The team has expanded as well. Writer and comedian Anna Drezen was their first hire back in 2014, and she both served as an editor and wrote How to Win at Feminism with the founders. In September, it was announced that Drezen was hired as a writer for Saturday Night Live; although she’s no longer on staff at Reductress, Drezen speaks fondly and with admiration for Newell and Pappalardo and their vision. “You feel like you just have to ingest the garbage tone that the media takes with us and roll your eyes quietly, but this is a way to get through that,” she tells me over the phone. “It was a new way of processing that information that was cathartic and funny. ”
Nicole Silverberg is now the site’s third editor (they also employ two staff writers and an intern). The operation is still small and scrappy — their shared office at a coworking space in the Flatiron District is roughly the size of my cubicle — making the amount of incisive, hilarious content they churn out ever the more impressive. Their workweeks start with catching up on emails and assigning pitches that came in over the weekend — writers are required to submit ten potential headlines at a time, so they’re typically sorting through several hundred freelancer pitches. “Our goal immediately upon founding the site was to pay writers,” Newell says. Though that wasn’t the case for a while, Pappalardo confirms they are now compensating regular contributors.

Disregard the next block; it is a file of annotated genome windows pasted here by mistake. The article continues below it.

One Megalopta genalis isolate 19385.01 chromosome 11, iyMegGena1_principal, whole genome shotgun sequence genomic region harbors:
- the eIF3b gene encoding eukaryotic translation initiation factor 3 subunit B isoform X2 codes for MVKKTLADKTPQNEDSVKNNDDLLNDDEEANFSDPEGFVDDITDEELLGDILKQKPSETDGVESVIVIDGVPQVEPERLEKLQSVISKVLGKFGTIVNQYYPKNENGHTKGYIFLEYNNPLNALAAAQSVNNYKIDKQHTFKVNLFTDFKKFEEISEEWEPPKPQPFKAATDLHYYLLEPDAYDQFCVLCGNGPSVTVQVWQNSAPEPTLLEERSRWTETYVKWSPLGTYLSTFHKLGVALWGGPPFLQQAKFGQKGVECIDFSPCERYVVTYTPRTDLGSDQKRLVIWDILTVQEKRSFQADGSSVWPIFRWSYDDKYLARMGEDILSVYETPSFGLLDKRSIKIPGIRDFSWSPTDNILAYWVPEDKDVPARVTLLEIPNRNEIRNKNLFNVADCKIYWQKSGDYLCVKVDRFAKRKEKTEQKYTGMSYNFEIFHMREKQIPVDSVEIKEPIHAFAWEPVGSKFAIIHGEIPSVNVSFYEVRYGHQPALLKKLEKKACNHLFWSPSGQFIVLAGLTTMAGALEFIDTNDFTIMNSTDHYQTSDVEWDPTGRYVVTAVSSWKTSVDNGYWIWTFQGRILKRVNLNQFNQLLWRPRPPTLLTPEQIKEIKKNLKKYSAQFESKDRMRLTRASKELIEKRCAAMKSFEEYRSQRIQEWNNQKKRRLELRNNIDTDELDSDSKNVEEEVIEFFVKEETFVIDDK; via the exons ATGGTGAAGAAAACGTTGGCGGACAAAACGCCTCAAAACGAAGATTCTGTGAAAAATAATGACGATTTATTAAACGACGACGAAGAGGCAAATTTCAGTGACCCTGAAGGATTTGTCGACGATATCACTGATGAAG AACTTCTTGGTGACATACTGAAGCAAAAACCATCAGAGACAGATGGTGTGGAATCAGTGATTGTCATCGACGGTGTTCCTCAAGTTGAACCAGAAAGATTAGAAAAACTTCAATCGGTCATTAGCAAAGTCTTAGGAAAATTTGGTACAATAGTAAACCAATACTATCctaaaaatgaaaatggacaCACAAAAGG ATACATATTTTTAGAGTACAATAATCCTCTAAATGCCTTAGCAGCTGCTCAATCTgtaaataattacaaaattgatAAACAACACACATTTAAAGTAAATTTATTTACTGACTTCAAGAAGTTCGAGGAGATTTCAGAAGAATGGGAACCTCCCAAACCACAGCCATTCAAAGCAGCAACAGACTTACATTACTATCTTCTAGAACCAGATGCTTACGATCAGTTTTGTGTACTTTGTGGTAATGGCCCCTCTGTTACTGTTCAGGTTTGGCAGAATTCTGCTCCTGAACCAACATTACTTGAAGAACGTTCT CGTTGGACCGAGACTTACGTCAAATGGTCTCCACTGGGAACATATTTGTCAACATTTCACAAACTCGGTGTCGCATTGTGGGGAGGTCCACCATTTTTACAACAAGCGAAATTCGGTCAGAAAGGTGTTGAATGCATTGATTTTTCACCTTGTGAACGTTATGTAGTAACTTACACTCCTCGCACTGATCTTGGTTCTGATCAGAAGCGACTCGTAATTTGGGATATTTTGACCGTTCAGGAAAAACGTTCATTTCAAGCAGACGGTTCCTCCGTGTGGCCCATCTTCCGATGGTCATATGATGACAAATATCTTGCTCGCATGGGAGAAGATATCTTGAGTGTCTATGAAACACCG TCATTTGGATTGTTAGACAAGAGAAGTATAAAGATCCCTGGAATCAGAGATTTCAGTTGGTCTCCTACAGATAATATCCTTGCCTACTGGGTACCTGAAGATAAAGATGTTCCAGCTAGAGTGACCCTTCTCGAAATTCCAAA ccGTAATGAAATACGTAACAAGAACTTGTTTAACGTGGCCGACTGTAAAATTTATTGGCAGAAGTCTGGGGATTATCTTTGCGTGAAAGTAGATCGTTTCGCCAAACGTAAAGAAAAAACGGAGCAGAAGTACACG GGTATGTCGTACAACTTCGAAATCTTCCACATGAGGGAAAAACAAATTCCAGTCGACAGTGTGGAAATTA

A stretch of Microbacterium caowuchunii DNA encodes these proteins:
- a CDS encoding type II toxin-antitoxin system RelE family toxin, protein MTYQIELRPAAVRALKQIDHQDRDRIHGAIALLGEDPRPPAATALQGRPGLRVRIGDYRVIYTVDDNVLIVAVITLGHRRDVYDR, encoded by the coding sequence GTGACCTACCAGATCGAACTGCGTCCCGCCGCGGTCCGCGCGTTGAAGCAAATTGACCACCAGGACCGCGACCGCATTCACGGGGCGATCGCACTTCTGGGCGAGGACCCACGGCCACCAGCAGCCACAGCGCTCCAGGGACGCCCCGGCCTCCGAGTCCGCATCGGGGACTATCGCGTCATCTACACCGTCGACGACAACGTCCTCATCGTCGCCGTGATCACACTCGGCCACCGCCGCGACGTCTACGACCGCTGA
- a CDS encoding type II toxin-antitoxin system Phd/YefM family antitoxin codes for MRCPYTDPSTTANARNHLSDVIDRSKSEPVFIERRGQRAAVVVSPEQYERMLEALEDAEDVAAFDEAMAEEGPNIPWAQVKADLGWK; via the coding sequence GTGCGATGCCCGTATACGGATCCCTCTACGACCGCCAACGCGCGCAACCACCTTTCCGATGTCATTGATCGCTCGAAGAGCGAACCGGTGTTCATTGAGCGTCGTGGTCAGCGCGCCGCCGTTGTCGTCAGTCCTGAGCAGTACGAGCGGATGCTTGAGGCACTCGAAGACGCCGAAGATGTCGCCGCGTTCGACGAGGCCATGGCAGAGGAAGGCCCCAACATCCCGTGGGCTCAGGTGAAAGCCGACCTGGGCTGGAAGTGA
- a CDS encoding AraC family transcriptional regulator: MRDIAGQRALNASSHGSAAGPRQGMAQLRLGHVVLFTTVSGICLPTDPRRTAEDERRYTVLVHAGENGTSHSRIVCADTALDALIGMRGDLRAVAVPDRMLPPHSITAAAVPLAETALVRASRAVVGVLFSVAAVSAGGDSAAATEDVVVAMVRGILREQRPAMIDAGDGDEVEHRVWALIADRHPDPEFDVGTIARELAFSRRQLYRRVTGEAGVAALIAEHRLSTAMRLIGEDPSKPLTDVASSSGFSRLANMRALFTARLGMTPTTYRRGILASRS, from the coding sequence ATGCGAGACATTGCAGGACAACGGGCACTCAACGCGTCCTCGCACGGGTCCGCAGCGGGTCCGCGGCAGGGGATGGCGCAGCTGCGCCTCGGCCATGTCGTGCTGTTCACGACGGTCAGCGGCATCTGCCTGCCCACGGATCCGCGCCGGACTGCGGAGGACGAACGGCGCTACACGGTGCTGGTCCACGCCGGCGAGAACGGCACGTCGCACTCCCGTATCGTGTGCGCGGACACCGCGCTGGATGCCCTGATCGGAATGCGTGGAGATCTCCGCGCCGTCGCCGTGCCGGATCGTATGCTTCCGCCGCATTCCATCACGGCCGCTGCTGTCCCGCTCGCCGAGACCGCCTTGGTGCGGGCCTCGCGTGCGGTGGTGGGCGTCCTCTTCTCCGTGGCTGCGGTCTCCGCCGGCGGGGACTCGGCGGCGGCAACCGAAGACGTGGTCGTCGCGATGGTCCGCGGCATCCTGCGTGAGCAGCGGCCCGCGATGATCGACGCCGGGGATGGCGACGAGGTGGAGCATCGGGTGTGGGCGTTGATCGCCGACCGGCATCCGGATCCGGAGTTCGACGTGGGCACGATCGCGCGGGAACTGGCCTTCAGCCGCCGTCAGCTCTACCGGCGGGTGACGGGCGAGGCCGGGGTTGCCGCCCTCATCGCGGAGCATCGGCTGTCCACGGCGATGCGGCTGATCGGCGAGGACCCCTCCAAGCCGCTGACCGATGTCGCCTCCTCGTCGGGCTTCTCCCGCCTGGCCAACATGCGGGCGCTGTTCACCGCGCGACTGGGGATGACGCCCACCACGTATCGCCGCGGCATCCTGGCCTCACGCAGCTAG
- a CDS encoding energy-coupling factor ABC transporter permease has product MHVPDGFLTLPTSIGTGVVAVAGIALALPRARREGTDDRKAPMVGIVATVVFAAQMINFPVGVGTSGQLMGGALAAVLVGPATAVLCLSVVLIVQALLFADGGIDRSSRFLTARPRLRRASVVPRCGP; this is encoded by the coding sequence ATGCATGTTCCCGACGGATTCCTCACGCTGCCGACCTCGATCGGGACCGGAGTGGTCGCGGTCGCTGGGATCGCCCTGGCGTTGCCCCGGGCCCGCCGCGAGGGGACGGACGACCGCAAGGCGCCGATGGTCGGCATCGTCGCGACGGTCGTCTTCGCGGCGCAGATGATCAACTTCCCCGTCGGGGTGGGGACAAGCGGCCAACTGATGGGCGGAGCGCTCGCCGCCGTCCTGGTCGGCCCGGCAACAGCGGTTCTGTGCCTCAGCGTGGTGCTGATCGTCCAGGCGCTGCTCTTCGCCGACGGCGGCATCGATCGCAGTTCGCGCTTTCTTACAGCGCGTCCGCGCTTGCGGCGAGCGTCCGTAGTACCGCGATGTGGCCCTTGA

In August 2016, standup comedian and Inside Amy Schumer writer Kurt Metzger ignited a social media firestorm when he published several Facebook posts commenting on UCB’s decision to ban an alleged rapist and mocking the man’s accusers. “If we ask them to even merely also post a vague account of what happened before asking us to believe that would [be] like re-raping their rape! These women are as BRAVE as they are sore!” he wrote. His words quickly spread beyond the comedy community and sparked a mass call for Amy Schumer to address his behavior.
“When all that stuff was coming out, everyone just felt so shitty in the office,” Pappalardo recalls. “We were really bummed out and not really productive. When we asked people if they had pitches on rape culture at large, we got hundreds of pitches in minutes.”
They worked furiously over the course of an afternoon to fill their entire homepage with articles like “This Rapist Has Figured Out a Way to End Rape Culture,” “Man Who Sexually Assaulted You Likes Your Facebook Post About Assault,” and “How to Be an Ally to Both a Rapist and His Victim.” Their work received a swell of attention, with outlets like the Washington Post, Jezebel, Mashable, and the Daily Dot all praising them for their work.